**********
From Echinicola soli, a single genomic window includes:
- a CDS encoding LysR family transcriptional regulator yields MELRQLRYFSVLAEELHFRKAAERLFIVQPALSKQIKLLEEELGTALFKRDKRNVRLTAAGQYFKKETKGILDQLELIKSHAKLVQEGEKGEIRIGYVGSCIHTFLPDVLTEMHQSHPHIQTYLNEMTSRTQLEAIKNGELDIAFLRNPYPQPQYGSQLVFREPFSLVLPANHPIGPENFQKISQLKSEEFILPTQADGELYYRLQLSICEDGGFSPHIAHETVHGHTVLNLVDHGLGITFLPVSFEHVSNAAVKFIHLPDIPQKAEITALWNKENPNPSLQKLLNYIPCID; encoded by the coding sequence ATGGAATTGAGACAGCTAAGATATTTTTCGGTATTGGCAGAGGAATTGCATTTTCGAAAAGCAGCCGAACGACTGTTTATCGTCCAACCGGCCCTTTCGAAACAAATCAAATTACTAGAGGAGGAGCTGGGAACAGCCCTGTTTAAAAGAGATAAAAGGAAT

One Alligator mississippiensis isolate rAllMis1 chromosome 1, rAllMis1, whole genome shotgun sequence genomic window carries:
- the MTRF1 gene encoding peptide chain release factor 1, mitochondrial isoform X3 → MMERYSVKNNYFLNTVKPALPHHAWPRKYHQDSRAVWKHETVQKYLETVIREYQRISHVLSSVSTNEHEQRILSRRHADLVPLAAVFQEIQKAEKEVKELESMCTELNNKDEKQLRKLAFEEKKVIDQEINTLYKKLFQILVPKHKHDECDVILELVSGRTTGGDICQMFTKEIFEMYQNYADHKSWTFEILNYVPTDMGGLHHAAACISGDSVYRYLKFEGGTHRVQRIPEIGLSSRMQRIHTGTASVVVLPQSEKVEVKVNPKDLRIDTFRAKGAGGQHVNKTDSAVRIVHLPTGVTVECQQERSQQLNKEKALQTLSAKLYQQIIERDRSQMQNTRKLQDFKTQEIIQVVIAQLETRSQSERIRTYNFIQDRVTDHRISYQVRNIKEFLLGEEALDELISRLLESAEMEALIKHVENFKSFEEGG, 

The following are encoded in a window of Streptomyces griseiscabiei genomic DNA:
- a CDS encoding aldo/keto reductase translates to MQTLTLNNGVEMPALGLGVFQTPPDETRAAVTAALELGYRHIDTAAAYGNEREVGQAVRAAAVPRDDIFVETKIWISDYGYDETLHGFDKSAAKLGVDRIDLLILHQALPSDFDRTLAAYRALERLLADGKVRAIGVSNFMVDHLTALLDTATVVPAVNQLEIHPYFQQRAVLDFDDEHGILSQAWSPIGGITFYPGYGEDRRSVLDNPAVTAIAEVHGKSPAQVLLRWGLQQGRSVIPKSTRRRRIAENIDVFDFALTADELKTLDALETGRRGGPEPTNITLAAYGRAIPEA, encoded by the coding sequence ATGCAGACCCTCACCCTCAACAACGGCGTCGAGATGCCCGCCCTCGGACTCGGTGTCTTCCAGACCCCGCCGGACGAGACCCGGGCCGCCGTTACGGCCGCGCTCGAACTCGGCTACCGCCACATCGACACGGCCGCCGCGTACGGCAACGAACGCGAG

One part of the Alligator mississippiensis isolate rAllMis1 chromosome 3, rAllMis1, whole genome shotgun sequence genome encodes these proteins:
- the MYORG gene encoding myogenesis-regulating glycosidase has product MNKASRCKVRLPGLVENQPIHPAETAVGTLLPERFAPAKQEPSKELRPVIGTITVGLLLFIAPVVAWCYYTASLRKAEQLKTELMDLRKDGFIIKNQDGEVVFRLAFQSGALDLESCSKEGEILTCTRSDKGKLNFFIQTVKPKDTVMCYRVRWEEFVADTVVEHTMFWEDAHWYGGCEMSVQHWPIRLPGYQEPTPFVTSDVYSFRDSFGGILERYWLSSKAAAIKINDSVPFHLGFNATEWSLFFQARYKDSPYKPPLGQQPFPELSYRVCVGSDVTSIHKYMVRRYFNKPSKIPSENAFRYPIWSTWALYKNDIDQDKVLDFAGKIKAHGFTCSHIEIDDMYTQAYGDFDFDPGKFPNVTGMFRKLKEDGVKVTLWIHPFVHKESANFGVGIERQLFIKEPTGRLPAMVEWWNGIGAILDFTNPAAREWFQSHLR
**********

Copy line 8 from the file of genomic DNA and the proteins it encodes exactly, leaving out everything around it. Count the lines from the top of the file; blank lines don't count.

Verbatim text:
- the MYORG gene encoding myogenesis-regulating glycosidase has product MNKASRCKVRLPGLVENQPIHPAETAVGTLLPERFAPAKQEPSKELRPVIGTITVGLLLFIAPVVAWCYYTASLRKAEQLKTELMDLRKDGFIIKNQDGEVVFRLAFQSGALDLESCSKEGEILTCTRSDKGKLNFFIQTVKPKDTVMCYRVRWEEFVADTVVEHTMFWEDAHWYGGCEMSVQHWPIRLPGYQEPTPFVTSDVYSFRDSFGGILERYWLSSKAAAIKINDSVPFHLGFNATEWSLFFQARYKDSPYKPPLGQQPFPELSYRVCVGSDVTSIHKYMVRRYFNKPSKIPSENAFRYPIWSTWALYKNDIDQDKVLDFAGKIKAHGFTCSHIEIDDMYTQAYGDFDFDPGKFPNVTGMFRKLKEDGVKVTLWIHPFVHKESANFGVGIERQLFIKEPTGRLPAMVEWWNGIGAILDFTNPAAREWFQSHLR